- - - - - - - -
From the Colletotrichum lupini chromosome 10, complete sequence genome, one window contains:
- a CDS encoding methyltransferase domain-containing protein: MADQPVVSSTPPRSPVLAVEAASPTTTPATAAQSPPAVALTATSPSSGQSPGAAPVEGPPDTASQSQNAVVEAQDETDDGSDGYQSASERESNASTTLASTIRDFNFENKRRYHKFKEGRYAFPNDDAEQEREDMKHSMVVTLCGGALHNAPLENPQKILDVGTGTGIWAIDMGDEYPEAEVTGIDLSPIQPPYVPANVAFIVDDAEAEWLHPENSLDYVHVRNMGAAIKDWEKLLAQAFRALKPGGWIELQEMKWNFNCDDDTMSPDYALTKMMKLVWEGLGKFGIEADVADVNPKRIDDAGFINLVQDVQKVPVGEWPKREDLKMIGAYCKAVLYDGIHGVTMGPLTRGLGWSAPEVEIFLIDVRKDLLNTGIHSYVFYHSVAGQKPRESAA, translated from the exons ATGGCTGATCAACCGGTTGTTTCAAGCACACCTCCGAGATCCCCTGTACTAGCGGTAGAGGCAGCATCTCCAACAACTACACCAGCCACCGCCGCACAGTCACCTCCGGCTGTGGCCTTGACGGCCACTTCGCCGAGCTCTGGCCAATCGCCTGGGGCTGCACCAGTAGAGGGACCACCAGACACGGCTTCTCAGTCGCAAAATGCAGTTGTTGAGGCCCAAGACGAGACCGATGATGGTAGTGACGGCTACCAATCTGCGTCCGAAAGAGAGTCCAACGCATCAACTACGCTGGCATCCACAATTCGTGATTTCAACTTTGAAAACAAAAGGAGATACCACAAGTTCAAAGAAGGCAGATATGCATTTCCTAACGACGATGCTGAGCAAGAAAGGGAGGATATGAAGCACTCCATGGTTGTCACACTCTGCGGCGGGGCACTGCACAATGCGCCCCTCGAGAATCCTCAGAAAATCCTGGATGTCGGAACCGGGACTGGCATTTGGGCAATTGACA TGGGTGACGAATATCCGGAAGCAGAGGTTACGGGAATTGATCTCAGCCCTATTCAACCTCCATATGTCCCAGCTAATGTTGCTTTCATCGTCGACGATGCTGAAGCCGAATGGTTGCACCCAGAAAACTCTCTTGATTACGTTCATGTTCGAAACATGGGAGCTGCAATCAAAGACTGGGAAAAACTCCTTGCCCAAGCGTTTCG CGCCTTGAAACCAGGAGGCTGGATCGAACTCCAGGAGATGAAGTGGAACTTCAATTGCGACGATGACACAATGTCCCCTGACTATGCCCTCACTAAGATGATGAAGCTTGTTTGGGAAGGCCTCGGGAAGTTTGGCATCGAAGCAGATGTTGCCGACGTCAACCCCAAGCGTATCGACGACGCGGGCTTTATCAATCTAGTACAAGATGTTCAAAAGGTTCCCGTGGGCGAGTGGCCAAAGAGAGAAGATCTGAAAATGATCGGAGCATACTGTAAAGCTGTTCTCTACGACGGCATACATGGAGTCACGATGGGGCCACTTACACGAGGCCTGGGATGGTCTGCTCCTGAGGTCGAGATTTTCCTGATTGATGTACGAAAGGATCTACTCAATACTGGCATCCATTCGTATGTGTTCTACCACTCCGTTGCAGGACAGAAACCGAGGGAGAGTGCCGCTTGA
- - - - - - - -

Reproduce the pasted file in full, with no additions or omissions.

From the Colletotrichum lupini chromosome 10, complete sequence genome, one window contains:
- a CDS encoding methyltransferase domain-containing protein: MADQPVVSSTPPRSPVLAVEAASPTTTPATAAQSPPAVALTATSPSSGQSPGAAPVEGPPDTASQSQNAVVEAQDETDDGSDGYQSASERESNASTTLASTIRDFNFENKRRYHKFKEGRYAFPNDDAEQEREDMKHSMVVTLCGGALHNAPLENPQKILDVGTGTGIWAIDMGDEYPEAEVTGIDLSPIQPPYVPANVAFIVDDAEAEWLHPENSLDYVHVRNMGAAIKDWEKLLAQAFRALKPGGWIELQEMKWNFNCDDDTMSPDYALTKMMKLVWEGLGKFGIEADVADVNPKRIDDAGFINLVQDVQKVPVGEWPKREDLKMIGAYCKAVLYDGIHGVTMGPLTRGLGWSAPEVEIFLIDVRKDLLNTGIHSYVFYHSVAGQKPRESAA, translated from the exons ATGGCTGATCAACCGGTTGTTTCAAGCACACCTCCGAGATCCCCTGTACTAGCGGTAGAGGCAGCATCTCCAACAACTACACCAGCCACCGCCGCACAGTCACCTCCGGCTGTGGCCTTGACGGCCACTTCGCCGAGCTCTGGCCAATCGCCTGGGGCTGCACCAGTAGAGGGACCACCAGACACGGCTTCTCAGTCGCAAAATGCAGTTGTTGAGGCCCAAGACGAGACCGATGATGGTAGTGACGGCTACCAATCTGCGTCCGAAAGAGAGTCCAACGCATCAACTACGCTGGCATCCACAATTCGTGATTTCAACTTTGAAAACAAAAGGAGATACCACAAGTTCAAAGAAGGCAGATATGCATTTCCTAACGACGATGCTGAGCAAGAAAGGGAGGATATGAAGCACTCCATGGTTGTCACACTCTGCGGCGGGGCACTGCACAATGCGCCCCTCGAGAATCCTCAGAAAATCCTGGATGTCGGAACCGGGACTGGCATTTGGGCAATTGACA TGGGTGACGAATATCCGGAAGCAGAGGTTACGGGAATTGATCTCAGCCCTATTCAACCTCCATATGTCCCAGCTAATGTTGCTTTCATCGTCGACGATGCTGAAGCCGAATGGTTGCACCCAGAAAACTCTCTTGATTACGTTCATGTTCGAAACATGGGAGCTGCAATCAAAGACTGGGAAAAACTCCTTGCCCAAGCGTTTCG CGCCTTGAAACCAGGAGGCTGGATCGAACTCCAGGAGATGAAGTGGAACTTCAATTGCGACGATGACACAATGTCCCCTGACTATGCCCTCACTAAGATGATGAAGCTTGTTTGGGAAGGCCTCGGGAAGTTTGGCATCGAAGCAGATGTTGCCGACGTCAACCCCAAGCGTATCGACGACGCGGGCTTTATCAATCTAGTACAAGATGTTCAAAAGGTTCCCGTGGGCGAGTGGCCAAAGAGAGAAGATCTGAAAATGATCGGAGCATACTGTAAAGCTGTTCTCTACGACGGCATACATGGAGTCACGATGGGGCCACTTACACGAGGCCTGGGATGGTCTGCTCCTGAGGTCGAGATTTTCCTGATTGATGTACGAAAGGATCTACTCAATACTGGCATCCATTCGTATGTGTTCTACCACTCCGTTGCAGGACAGAAACCGAGGGAGAGTGCCGCTTGA